Overall, Semillon is a delicate yet structured wine. Californian Semillons lean medium-bodied, medium-acidity and creamier in overall taste and texture. They’ll carry riper, even tropical fruit notes rounded out with caramel finishes, most often due to Californian Semillon producers oaking their grapes.

The finished product is something between those famous Californian Chardonnays and Sauvignon Blancs, both dry yet buttery, smooth yet refreshingly light.

  • Tasting notes: Apricots, papaya, mango, chamomile, hay, graham cracker, lanolin

5. Viognier

Viogniers are one of the fastest-growing white wine plantings in California. While still a niche varietal, their resurgence is thanks to a booming wine market both locally and nationally as well as the varietal’s compatibility when grown alongside other vine types. Yet Viogniers are still vastly underrated at the dinner tables of most Americans, passed over for more familiar white wine brands and names.

Viognier Features: grapes' skins grow on the thinner side and they take well to aging techniques.

Viogniers have a few key distinctions. First, their grapes’ skins grow on the thinner side. This makes them temperamental to heat and is a predominant reason California viognier is produced in the hillier vineyards of the North Coast subregion. Search far enough and you may even stumble across a Central Coast viognier. Producers in this subregion, though, tend to mix their viogniers with one or two other varietals to produce a sweeter, more commercially marketable blend — think Chenins, Marsannes and even sweet chardonnays.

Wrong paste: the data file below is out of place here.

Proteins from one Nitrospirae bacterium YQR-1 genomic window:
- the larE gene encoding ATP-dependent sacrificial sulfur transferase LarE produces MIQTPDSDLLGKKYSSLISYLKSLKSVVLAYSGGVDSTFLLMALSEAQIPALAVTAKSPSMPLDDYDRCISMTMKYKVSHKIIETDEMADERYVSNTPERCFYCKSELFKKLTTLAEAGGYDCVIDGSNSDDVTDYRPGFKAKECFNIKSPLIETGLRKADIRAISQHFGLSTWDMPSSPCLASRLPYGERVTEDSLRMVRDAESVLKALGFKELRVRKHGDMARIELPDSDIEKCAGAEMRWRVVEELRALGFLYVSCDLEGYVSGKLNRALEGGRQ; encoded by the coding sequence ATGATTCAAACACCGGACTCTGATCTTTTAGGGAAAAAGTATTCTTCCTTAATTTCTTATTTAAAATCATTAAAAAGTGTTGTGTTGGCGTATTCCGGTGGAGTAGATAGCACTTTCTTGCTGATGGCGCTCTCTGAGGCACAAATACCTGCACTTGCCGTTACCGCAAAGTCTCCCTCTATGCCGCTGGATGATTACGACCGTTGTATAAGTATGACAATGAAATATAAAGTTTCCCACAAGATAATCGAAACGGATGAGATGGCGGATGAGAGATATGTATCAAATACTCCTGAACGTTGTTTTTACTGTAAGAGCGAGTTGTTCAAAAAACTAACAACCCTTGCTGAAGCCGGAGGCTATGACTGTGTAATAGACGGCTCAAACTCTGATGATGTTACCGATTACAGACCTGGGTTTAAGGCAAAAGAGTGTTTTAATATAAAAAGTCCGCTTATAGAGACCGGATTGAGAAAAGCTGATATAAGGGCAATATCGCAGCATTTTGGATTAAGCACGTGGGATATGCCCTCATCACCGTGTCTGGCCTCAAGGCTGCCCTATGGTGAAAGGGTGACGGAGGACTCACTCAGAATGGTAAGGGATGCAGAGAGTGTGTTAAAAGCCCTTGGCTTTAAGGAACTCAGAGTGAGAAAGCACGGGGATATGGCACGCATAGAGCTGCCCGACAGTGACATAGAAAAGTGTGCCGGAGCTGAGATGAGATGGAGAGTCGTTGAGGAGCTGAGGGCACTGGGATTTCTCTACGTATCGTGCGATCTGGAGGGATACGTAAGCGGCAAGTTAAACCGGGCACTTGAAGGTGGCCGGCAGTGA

Viogniers also take well to aging techniques. Some of the best California viognier growers go so far as to age theirs in imported French oak barrels to create truly delicate yet structured wines. Underripened viogniers will taste greener and less sugary than these appropriately aged versions, imported oak barrels or not.

  • Tasting notes: Poached apple, almond, peach, orange creamsicle, sherbert, hibiscus, rose

6. White Zinfandels

Zinfandel is to California what Riesling is to Germany or Sauvignon Blanc is to New Zealand. In other words, it’s the wine type that helped put the region on the map — and continues to do so, bigger and better than ever.